Documenting a Historic Rivalry: Pittsburgh Steelers & Cleveland Browns

Muscle and sweat. Strength and determination. Civic bragging rights that cross generations.

As one of the oldest rivalries in professional football, annual games between the Cleveland Browns and the Pittsburgh Steelers are always hard-fought battles where the teams’ overall records can be tossed out the window. The proximity of the two cities (about 135 miles) and the similarity of their blue collar fans guarantees that this rivalry is one for the history books.

But long after the Terrible Towels are folded and the bruises heal, how do fans remember the games? Many collect game day programs that document the players, the team’s management, the advertisers, the team history, and the current cultural climate of football.

Pittsburgh Steelers official program, Sunday, Oct. 23, 1938. Detre Library & Archives at the Heinz History Center.
Pittsburgh Steelers official program, Sunday, Oct. 23, 1938. Detre Library & Archives at the Heinz History Center.

Currently, the Heinz History Center has over 180 Pittsburgh Steelers programs. The earliest dates back to 1935, when the team’s name was the Pirates. The collection contains boxes of material to entertain both the diehard and casual fan. Each program allows readers to recall cherished memories of games with family and friends and relive the careers of favorite players who reflect the development of this popular past time.

Prominent among the memorabilia stored by Steelers fans, game day programs serve as touchstones for turning points in understanding each year’s distinct lineup of faces, fashions, and black and gold activities. Featured photographs on ads highlight politicians, celebrities, and the latest fads and trends. Some programs include short biographies, career synopsis, strategies, weather predictions, and messages from sponsors that serve as noteworthy reminders of the connection between public sport and business. The evolution of programs through the years reflects changing tastes and attitudes about the game, the spectators, and the importance of this classic contest.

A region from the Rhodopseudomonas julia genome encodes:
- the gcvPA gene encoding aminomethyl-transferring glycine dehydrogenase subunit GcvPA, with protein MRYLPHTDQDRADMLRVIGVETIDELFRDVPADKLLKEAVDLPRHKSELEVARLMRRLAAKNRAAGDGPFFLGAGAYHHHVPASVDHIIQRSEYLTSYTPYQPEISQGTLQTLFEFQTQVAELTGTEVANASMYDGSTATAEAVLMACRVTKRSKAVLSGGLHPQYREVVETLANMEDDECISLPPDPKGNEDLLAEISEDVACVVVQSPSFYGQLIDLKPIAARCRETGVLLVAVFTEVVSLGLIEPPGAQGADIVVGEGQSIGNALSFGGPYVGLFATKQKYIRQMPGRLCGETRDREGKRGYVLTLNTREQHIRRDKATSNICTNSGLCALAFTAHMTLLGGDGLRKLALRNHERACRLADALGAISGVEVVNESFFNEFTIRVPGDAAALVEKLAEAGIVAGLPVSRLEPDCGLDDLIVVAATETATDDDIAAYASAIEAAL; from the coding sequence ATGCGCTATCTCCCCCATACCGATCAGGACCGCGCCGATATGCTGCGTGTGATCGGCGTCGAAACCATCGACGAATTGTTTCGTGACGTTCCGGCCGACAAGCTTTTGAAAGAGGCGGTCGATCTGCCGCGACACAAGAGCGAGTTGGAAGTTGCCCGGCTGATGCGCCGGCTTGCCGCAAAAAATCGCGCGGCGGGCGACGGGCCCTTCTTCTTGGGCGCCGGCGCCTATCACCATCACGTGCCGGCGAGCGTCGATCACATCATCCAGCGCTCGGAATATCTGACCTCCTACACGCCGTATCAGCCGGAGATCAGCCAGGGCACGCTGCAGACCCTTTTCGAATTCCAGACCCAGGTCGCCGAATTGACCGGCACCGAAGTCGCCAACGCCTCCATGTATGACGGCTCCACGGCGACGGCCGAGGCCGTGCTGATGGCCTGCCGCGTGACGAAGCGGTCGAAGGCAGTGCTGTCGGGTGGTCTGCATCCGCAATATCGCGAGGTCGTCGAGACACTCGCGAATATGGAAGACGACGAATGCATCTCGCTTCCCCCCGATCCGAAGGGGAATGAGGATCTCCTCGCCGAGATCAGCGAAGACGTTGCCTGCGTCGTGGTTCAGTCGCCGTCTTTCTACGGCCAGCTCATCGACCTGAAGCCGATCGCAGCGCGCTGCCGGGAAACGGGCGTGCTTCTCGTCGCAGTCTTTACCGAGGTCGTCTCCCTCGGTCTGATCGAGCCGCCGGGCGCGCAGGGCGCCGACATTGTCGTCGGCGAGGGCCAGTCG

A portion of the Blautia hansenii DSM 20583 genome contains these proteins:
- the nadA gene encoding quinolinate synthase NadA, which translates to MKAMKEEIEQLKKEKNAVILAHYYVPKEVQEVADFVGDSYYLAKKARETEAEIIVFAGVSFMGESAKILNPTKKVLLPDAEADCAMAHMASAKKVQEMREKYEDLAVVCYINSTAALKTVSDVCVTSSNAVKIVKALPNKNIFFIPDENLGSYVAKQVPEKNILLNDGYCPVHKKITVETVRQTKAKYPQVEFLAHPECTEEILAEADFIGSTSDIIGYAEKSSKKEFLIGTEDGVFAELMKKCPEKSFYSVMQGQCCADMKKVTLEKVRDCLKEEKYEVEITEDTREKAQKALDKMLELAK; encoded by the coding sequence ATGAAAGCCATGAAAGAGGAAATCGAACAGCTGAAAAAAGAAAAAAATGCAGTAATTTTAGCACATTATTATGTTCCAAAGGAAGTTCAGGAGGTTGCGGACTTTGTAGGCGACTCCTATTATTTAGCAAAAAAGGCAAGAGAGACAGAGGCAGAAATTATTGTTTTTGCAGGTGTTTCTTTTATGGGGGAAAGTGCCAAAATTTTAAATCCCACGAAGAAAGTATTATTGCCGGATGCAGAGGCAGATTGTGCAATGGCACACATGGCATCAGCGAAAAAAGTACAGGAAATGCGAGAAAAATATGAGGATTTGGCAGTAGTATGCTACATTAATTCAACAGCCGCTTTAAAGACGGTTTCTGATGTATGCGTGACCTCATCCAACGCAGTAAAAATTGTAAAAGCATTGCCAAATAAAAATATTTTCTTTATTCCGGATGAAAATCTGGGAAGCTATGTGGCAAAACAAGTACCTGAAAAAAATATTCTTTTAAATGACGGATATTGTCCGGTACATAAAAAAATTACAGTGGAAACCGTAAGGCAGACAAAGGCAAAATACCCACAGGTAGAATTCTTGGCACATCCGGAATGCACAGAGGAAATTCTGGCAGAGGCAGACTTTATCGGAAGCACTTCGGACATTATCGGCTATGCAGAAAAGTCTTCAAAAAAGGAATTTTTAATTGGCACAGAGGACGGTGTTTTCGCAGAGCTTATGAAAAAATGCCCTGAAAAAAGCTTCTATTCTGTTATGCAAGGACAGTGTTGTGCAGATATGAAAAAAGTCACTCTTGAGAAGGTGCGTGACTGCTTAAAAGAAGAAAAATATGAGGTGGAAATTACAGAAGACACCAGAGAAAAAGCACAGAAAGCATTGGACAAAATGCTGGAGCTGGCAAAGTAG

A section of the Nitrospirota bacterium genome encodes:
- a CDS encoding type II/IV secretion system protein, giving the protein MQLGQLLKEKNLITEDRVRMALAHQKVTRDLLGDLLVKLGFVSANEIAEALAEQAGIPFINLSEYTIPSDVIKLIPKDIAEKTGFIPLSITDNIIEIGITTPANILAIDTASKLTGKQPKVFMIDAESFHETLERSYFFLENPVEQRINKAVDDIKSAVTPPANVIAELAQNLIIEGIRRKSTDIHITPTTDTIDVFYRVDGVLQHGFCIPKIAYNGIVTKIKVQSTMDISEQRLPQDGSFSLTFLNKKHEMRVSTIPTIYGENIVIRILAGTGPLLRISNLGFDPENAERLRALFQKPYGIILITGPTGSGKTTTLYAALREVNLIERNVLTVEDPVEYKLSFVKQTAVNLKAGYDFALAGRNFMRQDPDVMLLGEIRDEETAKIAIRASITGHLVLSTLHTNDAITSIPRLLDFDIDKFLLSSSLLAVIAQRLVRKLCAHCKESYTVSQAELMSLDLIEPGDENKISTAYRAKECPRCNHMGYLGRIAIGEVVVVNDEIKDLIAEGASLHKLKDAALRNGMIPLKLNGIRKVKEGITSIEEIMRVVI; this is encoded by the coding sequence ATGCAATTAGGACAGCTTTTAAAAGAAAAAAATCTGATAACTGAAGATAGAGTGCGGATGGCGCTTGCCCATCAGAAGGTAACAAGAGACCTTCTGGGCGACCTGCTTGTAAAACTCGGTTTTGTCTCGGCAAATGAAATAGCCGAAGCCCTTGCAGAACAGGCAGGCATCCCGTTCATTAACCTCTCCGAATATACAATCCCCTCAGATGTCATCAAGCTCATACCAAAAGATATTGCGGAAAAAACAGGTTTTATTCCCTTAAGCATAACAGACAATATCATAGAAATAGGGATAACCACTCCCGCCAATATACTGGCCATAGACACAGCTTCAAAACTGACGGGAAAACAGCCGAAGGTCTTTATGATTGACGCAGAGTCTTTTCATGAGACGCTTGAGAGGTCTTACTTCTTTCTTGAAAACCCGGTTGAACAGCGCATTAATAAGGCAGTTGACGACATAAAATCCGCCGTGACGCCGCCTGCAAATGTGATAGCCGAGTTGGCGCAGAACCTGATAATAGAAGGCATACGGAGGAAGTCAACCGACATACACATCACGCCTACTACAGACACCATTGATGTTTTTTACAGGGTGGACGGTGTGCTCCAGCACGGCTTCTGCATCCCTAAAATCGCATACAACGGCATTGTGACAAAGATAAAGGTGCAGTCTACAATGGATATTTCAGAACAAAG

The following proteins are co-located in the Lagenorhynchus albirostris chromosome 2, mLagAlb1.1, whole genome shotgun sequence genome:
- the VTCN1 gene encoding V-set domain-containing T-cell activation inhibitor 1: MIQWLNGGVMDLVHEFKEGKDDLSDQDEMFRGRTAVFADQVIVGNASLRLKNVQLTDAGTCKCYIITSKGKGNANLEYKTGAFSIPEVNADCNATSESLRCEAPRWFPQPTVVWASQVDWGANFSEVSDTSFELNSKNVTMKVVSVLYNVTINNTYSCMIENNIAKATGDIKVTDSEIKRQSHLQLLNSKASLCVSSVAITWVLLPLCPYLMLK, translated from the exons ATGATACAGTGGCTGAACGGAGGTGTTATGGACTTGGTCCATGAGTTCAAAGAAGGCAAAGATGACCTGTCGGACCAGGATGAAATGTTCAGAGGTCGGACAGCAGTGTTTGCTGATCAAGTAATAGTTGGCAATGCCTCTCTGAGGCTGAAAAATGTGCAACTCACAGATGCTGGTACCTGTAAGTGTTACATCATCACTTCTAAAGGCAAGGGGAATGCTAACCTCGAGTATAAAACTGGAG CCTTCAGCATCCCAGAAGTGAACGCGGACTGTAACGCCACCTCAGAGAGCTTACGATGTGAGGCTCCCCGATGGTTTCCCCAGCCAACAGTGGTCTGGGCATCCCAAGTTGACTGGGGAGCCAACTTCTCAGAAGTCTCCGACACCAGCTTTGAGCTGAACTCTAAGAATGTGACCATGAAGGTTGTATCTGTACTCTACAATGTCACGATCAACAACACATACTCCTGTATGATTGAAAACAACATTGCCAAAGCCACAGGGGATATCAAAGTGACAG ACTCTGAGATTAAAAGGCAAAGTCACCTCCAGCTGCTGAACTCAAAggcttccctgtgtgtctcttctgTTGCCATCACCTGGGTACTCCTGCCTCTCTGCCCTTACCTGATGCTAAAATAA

The History Center’s Detre Library & Archives has a spreadsheet project that facilitates visitor searches by date, opponent, and location of the game. See what programs we currently have in the collection: Pittsburgh Steelers programs collection

If you have a Steelers program that isn’t on this list and you would like to donate it, please let us know by filling out our online form.

Here We Go!

Pittsburgh Steelers official program, October 17, 1954 against the Cleveland Browns. Detre Library & Archives at the Heinz History Center.
Pittsburgh Steelers official program, October 17, 1954 against the Cleveland Browns. Detre Library & Archives at the Heinz History Center.
Pittsburgh Steelers official program, October 5, 1958 against the Cleveland Browns. Detre Library & Archives at the Heinz History Center.
Pittsburgh Steelers official program, October 5, 1958 against the Cleveland Browns. <em>Detre Library & Archives at the Heinz History Center.</em>
Pittsburgh Steelers official program, November 10, 1963 against the Cleveland Browns. Detre Library & Archives at the Heinz History Center.
Pittsburgh Steelers official program, November 10, 1963 against the Cleveland Browns. <em>Detre Library & Archives at the Heinz History Center.</em>
Back of the Pittsburgh Steelers official program, October 5, 1958 against the Cleveland Browns. Detre Library & Archives at the Heinz History Center.
Back of the Pittsburgh Steelers official program, October 5, 1958 against the Cleveland Browns. <em>Detre Library & Archives at the Heinz History Center.</em>

John Paul Deley is the director of the Detre Library & Archives at the Heinz History Center.

3 thoughts on “Documenting a Historic Rivalry: Pittsburgh Steelers & Cleveland Browns

  1. Nice promo of the collection. I don’t suppose anyone knows the meaning of the 1954 cover. We’ve got a poor pixie atop a mushroom about to be felled by a mean, red-hatted axeman. Jimi Hendrix was only 12 years old, so I doubt the red house over yonder relates to him.

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